"Say 'No' to Discrimination, 'Yes' to Accommodation: Why States Should Prohibit Discrimination of Workers Who Use Cannabis for Medical Purposes"
The title of this post is the title of this notable new paper authored by Anne Marie Lofaso and Lakyn Cecil recently posted to SSRN. Here is its abstract:
This Article addresses the question of how the law should treat medical cannabis in the employment context. Using Colorado as a primary example, we argue that states such as Colorado should amend their constitutions and legislate to provide employment protections for employees who are registered medical cannabis cardholders or registered caregivers.
Part I briefly traces the legal regulation of cannabis from an unregulated medicine known as cannabis to a highly regulated illicit substance known as marijuana under the Controlled Substances Act. Our travail through this history reveals, unsurprisingly, an increasing demonization of cannabis throughout the twentieth century. That socio-legal demonization likely hindered the medical development of cannabis for at least a century. American society’s negative perception of cannabis began to yield, however, as scientific evidence of cannabis’s healing capacity gained popularity. Increased demand for medicinal cannabis resulted in a clash of perceptions between marijuana, the demonic influencer of immoral or criminal behavior, and cannabis, the angelic healer. It is this cognitive dissidence that helps explain the strange result of Brandon’s case.
Part II surveys the role of employment law in protecting employees who use cannabis for medical purposes. We explore the public policy exception to at-will employment and various federal and state disability statutes. We conclude that judges can and should apply these measures to protect workers who may be vulnerable to discharge because of their cannabis use.
Democracies cannot and should not depend on judges to make important changes in public policies, even when those changes are to common law doctrines created by judges in the first place. Part III surveys two states’ statutes—those of Nevada and Oklahoma—that protect workers who use medical cannabis from employment termination. Applying the knowledge gained from Part II, we collated what we believed to be the best language from the statutes of those two states and rewrote Colorado’s constitution in a manner that would account for employees’ interests and employer’s legitimate concerns.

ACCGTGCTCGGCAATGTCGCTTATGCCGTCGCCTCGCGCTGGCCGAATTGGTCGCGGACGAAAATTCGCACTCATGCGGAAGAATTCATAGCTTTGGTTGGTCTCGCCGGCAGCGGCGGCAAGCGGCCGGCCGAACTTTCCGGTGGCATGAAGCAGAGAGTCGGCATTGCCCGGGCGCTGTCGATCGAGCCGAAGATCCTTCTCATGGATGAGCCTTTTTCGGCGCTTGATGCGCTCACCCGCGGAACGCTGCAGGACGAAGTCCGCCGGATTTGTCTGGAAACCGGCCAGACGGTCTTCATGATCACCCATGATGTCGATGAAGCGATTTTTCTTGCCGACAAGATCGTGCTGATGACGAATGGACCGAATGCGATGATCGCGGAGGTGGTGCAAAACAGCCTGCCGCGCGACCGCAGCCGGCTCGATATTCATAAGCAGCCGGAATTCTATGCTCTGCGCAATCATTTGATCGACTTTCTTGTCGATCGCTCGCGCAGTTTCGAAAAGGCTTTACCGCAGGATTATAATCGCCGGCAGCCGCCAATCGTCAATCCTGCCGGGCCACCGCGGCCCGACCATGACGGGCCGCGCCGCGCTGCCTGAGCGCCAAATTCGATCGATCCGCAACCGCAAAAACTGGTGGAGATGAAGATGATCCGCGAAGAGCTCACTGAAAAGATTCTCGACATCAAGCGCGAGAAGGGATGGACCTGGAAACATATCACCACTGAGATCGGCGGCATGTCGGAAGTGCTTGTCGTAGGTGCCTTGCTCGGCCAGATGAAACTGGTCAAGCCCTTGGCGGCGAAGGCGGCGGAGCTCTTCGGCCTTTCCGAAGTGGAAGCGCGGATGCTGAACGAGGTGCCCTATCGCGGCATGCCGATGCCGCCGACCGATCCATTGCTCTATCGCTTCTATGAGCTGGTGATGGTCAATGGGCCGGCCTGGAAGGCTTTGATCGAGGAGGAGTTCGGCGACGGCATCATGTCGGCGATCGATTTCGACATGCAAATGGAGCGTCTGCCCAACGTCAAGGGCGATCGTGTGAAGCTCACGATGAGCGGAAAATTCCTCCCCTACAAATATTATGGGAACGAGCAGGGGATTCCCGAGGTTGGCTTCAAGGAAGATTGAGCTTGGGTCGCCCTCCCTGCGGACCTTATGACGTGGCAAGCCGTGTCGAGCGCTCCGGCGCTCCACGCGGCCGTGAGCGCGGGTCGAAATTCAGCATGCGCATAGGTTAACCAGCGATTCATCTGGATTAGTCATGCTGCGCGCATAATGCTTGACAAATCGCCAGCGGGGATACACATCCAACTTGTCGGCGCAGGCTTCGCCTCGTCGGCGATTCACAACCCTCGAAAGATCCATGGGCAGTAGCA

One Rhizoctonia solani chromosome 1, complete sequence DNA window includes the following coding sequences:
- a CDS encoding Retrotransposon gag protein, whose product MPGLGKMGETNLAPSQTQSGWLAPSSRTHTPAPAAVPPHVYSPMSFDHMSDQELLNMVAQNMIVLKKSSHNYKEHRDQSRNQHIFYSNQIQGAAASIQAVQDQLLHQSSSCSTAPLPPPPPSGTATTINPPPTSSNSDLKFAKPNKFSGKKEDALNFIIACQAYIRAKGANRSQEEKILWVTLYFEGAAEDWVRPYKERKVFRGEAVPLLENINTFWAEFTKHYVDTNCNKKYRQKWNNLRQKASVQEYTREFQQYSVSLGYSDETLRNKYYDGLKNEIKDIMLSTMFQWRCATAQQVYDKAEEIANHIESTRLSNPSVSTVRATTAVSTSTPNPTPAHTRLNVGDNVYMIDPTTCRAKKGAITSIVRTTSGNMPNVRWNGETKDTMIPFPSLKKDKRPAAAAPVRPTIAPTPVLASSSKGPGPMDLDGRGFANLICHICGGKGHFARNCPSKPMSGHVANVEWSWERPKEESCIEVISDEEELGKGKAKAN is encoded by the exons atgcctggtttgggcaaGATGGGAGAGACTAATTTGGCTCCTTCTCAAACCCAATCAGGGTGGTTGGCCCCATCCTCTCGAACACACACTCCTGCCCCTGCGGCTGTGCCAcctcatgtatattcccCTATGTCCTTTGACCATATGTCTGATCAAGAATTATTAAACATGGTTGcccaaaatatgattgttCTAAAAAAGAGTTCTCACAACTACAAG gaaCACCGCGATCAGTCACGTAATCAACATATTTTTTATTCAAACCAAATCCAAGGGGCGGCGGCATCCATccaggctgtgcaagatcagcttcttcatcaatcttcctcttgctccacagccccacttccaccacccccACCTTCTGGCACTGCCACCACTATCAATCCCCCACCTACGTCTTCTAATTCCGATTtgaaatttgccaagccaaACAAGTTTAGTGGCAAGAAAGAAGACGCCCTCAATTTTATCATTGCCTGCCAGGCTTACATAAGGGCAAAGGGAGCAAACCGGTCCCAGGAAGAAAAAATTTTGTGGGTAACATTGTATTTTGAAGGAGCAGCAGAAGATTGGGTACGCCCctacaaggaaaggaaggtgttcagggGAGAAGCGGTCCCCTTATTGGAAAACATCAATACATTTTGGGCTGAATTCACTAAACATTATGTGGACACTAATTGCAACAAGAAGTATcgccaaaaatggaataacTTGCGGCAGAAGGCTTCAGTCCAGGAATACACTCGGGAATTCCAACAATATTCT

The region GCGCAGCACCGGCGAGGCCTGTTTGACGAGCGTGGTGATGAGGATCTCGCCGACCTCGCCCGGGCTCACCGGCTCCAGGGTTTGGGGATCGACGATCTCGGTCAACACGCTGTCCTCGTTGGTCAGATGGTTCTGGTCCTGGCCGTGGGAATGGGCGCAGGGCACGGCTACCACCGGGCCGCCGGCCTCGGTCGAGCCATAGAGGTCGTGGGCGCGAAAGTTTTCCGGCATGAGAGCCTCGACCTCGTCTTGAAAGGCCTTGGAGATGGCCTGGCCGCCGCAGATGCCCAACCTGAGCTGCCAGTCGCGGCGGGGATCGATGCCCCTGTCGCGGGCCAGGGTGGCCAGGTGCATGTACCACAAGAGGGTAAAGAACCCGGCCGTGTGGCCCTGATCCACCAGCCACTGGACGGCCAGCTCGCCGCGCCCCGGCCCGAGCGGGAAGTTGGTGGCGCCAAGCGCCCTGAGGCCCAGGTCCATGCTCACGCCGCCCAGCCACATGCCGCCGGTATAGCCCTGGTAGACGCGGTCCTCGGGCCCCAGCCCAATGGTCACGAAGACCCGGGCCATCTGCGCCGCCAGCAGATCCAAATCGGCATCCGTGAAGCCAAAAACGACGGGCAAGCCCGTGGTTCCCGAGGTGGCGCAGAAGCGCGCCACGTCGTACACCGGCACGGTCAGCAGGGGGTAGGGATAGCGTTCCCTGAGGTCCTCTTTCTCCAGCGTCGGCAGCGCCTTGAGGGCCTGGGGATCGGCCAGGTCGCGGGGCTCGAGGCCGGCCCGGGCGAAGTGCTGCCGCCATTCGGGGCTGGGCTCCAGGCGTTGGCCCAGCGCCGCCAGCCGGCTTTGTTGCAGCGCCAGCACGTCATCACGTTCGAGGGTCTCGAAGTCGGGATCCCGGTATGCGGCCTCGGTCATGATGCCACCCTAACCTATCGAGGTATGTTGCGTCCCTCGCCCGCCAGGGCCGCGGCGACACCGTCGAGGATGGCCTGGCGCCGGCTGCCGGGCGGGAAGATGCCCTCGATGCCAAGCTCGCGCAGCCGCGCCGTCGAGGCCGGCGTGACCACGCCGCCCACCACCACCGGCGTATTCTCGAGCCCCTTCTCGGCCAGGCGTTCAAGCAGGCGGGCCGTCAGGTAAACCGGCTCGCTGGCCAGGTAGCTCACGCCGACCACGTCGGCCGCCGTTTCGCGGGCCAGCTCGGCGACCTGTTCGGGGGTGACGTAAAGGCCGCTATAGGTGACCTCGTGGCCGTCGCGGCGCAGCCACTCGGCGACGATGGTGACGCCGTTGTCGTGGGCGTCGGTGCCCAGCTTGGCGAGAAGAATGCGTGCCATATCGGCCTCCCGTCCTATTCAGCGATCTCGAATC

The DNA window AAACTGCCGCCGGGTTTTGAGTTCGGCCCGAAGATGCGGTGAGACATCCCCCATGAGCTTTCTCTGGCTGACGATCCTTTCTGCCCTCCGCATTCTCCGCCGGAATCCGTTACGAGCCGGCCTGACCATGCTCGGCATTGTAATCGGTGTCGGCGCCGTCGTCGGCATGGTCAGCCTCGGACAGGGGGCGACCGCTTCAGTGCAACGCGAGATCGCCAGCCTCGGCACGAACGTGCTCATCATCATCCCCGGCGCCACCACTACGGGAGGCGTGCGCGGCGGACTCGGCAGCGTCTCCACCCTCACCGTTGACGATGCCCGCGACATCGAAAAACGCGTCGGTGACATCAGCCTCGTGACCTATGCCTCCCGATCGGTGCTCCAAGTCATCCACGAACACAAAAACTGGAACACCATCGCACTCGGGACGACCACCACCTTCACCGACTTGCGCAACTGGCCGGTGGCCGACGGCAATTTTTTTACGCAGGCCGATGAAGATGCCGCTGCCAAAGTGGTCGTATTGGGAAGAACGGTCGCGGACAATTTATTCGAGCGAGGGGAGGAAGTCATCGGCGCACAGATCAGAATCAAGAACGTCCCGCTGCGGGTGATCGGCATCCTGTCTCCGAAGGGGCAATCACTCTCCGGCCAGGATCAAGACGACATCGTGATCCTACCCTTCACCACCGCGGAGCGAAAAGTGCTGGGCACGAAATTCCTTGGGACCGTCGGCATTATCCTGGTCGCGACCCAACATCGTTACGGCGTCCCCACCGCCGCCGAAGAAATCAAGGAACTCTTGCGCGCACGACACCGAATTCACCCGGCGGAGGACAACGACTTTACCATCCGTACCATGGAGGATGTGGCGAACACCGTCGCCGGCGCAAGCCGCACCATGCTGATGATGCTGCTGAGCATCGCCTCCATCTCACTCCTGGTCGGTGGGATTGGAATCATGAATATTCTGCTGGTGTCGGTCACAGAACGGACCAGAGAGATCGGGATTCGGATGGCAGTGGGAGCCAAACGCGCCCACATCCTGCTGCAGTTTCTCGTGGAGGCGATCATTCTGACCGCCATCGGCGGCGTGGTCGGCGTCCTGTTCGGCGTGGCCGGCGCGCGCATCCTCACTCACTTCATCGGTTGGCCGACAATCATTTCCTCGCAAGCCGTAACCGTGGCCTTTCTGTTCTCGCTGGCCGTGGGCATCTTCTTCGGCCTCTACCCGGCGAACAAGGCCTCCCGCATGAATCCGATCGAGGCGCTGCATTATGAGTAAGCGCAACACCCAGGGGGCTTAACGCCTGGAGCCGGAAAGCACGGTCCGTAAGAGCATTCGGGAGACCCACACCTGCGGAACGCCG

Part IV acknowledges that employers may be slow to change their medical cannabis policies. With this reality in mind, we review some best practices as to how employers can accommodate cannabis use among its workers, including appropriate exceptions to an accommodation policy that take into account employer’s legitimate business interests without cutting into the essential accommodations medical cannabis users need to become or remain productive members of the U.S. workforce.
Sunday, October 11, 2020
This new press piece, headlined "Large majority favors New Jersey marijuana legalization, according to poll," reports on a notable new poll reinforcing expectations that the Garden State is on the verge of marijuana legalization by popular vote. Here are some details:
New Jersey voters intend to approve legalizing marijuana on Election Day by a ratio of 2 to 1, according to a poll released Friday by Fairleigh Dickinson University. A question on the Nov. 3 ballot asks voters: “Do you approve amending the Constitution to legalize a controlled form of marijuana called ‘cannabis’?”
Sixty-one percent of likely voters said they would vote or have already voted “yes.” About 29% said they will or have already voted “no.” The measure would allow adults 21 and over to use cannabis recreationally and permit the Garden State to set up a regulated market for the drug. New Jersey already has a medical marijuana program.